Yesterday, Romania stood up for an end of corruption. Tear gas and water cannons were turned on them by their government. For 100,000 Romanian people they just had the past smack them in the face. Though, like the Romanians I know — they got back up and kept going.
I have very dear friends and people I love who live in the remarkable country of Romania, a place defined by centuries of invasion and creative innovation, romance and brutality. Theirs is a country of contradictions, yet what country is not? Though, in my experience, my friends (mostly artists) are remarkably patient: they’ve been trained to be that way because once a dictator stole the life of their country. The protests we see in the news are an expression of the process of facing ancient (yet still present) tyranny and pushing through despair to try hope on for size. We American’s are just getting a taste of this kind of broad repression, now.
I believe as Americans we need to understand what’s on the line for Romanian’s standing daily in those ancient streets: as the tear gas was blasted at them they will not have an ACLU (lawyers for good) to help defend them – when the fire hoses are shot at them they have no right to assemble, so they may be breaking the law simply being there. By design, nationalism removes the civic infrastructure to protect citizens; yet, up they stood and demanded what is right, for, in the end, it is simple, if what is right remains then humanity has a chance.
I wrote a character, Mosie, in my book. His family left Romania in the 80’s to escape the tyranny their child would have faced with Cerebral Palsy. They were escaping the corruption in policy and lack of any ethics of the dictator, Ceausescu. In the book they become ex-patriots “ex-pats”, they go into exile in France. They become ex-patriots, and the story goes from there.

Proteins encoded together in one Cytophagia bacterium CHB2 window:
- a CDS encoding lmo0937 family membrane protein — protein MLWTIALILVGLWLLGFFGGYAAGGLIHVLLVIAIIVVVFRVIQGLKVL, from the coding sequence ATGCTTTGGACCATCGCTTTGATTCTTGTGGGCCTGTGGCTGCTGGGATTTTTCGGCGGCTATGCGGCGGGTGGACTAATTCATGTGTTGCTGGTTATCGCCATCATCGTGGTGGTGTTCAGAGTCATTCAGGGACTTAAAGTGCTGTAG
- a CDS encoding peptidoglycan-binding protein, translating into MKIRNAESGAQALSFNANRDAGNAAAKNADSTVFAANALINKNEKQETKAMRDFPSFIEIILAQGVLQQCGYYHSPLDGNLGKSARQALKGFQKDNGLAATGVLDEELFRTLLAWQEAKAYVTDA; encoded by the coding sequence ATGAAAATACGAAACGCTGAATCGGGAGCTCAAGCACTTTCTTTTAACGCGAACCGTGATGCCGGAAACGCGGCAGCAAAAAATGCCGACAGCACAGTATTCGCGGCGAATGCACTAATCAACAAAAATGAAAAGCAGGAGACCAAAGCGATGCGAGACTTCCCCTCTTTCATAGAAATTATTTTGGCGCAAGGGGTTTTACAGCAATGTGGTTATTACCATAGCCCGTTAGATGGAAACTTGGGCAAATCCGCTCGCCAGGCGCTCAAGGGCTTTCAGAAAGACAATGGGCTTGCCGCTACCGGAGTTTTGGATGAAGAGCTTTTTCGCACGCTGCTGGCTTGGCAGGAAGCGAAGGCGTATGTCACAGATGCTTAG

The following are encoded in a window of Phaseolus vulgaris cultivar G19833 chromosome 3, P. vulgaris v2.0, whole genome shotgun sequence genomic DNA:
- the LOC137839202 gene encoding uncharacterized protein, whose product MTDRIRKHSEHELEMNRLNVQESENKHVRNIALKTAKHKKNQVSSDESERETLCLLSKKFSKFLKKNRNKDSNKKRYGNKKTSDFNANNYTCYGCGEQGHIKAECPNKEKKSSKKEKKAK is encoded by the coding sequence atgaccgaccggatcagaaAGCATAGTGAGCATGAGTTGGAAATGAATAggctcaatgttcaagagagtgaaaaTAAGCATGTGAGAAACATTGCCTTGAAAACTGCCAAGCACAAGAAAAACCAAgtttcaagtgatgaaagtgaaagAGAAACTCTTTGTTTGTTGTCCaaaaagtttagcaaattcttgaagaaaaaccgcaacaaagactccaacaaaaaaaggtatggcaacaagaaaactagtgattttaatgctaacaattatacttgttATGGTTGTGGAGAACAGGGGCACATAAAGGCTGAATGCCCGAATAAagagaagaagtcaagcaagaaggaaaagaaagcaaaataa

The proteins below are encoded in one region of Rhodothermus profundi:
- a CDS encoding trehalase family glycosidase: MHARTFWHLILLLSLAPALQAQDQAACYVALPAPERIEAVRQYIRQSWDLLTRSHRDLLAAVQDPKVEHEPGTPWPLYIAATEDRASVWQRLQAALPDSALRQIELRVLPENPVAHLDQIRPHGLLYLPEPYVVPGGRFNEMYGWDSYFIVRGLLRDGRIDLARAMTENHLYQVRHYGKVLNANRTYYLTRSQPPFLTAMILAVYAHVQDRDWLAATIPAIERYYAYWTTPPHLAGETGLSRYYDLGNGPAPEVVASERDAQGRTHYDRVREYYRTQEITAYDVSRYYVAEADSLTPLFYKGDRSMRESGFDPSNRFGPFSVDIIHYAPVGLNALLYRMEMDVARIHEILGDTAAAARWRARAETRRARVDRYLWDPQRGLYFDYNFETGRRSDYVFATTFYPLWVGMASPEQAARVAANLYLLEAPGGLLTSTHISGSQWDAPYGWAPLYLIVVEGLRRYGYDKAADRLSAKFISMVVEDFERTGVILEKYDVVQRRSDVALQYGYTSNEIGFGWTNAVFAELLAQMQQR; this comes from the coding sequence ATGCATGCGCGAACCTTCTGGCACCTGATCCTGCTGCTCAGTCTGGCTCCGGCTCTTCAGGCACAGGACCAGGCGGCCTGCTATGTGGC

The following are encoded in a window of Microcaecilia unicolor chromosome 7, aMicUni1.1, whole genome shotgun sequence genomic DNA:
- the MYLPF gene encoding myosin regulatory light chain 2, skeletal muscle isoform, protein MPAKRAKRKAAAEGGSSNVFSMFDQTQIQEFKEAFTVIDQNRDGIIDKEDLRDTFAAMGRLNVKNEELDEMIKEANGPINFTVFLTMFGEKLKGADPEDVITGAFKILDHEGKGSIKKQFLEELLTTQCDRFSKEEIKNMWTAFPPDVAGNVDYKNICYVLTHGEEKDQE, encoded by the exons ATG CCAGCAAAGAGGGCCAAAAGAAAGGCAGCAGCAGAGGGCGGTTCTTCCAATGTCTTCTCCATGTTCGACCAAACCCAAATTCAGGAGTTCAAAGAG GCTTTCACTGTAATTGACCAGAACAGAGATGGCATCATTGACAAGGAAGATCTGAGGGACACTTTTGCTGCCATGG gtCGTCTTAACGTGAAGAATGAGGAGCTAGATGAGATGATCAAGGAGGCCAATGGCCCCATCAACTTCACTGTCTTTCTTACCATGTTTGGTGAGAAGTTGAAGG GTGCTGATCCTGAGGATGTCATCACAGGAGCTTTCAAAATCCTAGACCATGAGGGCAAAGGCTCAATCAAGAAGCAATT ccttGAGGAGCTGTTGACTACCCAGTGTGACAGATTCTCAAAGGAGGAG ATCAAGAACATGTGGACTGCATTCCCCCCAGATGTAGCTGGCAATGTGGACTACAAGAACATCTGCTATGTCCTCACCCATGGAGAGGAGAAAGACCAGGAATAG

Yesterday, tens of thousands of REAL “ex-pats” traveled to Romania this week to make up the 100,000 or more people standing up against corruption. It is also true that people try to make a change or resist in small ways every day in Romania, yet, this was a large stand and clearly threatening: terrifying perhaps because if the ex-pats come home (all 3.5-4 million of them) the power will profoundly shift.
I do not know how the character Mosie would respond, nor the Lev family in real life. Yet in my mind, they too get on planes to Bucharest and walk with old friends to demand an end to the rotting of the spirit and a future of a country that has the potential to be its own true place. I think this because in the end of What Stella Sees, Mosie faces the depth of his country:
“…the loss of Bucharest, his hometown, had been pulled from him by the government that hated his imperfection.”
In the end, this is the equation: hatred + tyranny = the hatred of the weak, poor, different, creative, vocal and the imperfect. This equation is rising in the world, and real people (and even characters in novels) must stand and be so very present that corruption, that bloody bully, shakes in fear.
August 11, 2018 /12:00pm PST
Sarah Kornfeld is a creative producer and author. She is working on an installation project in Romania and has just publiched a novel, What Stella Sees.